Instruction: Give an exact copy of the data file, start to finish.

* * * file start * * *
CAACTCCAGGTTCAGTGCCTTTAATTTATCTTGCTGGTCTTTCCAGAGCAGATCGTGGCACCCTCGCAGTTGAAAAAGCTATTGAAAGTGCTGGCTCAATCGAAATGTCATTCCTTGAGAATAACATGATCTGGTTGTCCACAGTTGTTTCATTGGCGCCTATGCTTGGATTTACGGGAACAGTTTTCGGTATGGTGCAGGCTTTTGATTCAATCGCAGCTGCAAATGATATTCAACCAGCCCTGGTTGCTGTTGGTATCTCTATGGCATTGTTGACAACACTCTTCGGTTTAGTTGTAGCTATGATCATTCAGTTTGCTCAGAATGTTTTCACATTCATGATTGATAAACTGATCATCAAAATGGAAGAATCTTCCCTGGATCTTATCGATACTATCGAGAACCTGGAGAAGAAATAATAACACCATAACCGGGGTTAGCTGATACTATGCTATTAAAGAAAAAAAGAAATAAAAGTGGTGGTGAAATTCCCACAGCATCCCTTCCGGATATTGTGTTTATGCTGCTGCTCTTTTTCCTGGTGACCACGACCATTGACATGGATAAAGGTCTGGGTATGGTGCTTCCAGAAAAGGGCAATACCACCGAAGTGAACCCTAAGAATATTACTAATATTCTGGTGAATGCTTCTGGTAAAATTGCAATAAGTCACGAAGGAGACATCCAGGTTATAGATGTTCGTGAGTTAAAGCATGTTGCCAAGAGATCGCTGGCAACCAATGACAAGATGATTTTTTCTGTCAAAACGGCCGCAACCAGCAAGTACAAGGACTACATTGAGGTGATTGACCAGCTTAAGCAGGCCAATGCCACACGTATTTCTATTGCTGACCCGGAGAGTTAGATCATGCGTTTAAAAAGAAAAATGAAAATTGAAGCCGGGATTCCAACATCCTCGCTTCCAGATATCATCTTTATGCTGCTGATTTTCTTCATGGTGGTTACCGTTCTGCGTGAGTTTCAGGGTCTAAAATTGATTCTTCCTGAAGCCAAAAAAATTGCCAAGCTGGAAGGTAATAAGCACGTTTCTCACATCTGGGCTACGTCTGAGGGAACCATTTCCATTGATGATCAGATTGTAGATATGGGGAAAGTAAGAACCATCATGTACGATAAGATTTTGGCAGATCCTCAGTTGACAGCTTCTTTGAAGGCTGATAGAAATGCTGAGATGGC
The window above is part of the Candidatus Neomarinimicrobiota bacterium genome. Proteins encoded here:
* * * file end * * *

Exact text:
CAACTCCAGGTTCAGTGCCTTTAATTTATCTTGCTGGTCTTTCCAGAGCAGATCGTGGCACCCTCGCAGTTGAAAAAGCTATTGAAAGTGCTGGCTCAATCGAAATGTCATTCCTTGAGAATAACATGATCTGGTTGTCCACAGTTGTTTCATTGGCGCCTATGCTTGGATTTACGGGAACAGTTTTCGGTATGGTGCAGGCTTTTGATTCAATCGCAGCTGCAAATGATATTCAACCAGCCCTGGTTGCTGTTGGTATCTCTATGGCATTGTTGACAACACTCTTCGGTTTAGTTGTAGCTATGATCATTCAGTTTGCTCAGAATGTTTTCACATTCATGATTGATAAACTGATCATCAAAATGGAAGAATCTTCCCTGGATCTTATCGATACTATCGAGAACCTGGAGAAGAAATAATAACACCATAACCGGGGTTAGCTGATACTATGCTATTAAAGAAAAAAAGAAATAAAAGTGGTGGTGAAATTCCCACAGCATCCCTTCCGGATATTGTGTTTATGCTGCTGCTCTTTTTCCTGGTGACCACGACCATTGACATGGATAAAGGTCTGGGTATGGTGCTTCCAGAAAAGGGCAATACCACCGAAGTGAACCCTAAGAATATTACTAATATTCTGGTGAATGCTTCTGGTAAAATTGCAATAAGTCACGAAGGAGACATCCAGGTTATAGATGTTCGTGAGTTAAAGCATGTTGCCAAGAGATCGCTGGCAACCAATGACAAGATGATTTTTTCTGTCAAAACGGCCGCAACCAGCAAGTACAAGGACTACATTGAGGTGATTGACCAGCTTAAGCAGGCCAATGCCACACGTATTTCTATTGCTGACCCGGAGAGTTAGATCATGCGTTTAAAAAGAAAAATGAAAATTGAAGCCGGGATTCCAACATCCTCGCTTCCAGATATCATCTTTATGCTGCTGATTTTCTTCATGGTGGTTACCGTTCTGCGTGAGTTTCAGGGTCTAAAATTGATTCTTCCTGAAGCCAAAAAAATTGCCAAGCTGGAAGGTAATAAGCACGTTTCTCACATCTGGGCTACGTCTGAGGGAACCATTTCCATTGATGATCAGATTGTAGATATGGGGAAAGTAAGAACCATCATGTACGATAAGATTTTGGCAGATCCTCAGTTGACAGCTTCTTTGAAGGCTGATAGAAATGCTGAGATGGC
The window above is part of the Candidatus Neomarinimicrobiota bacterium genome. Proteins encoded here: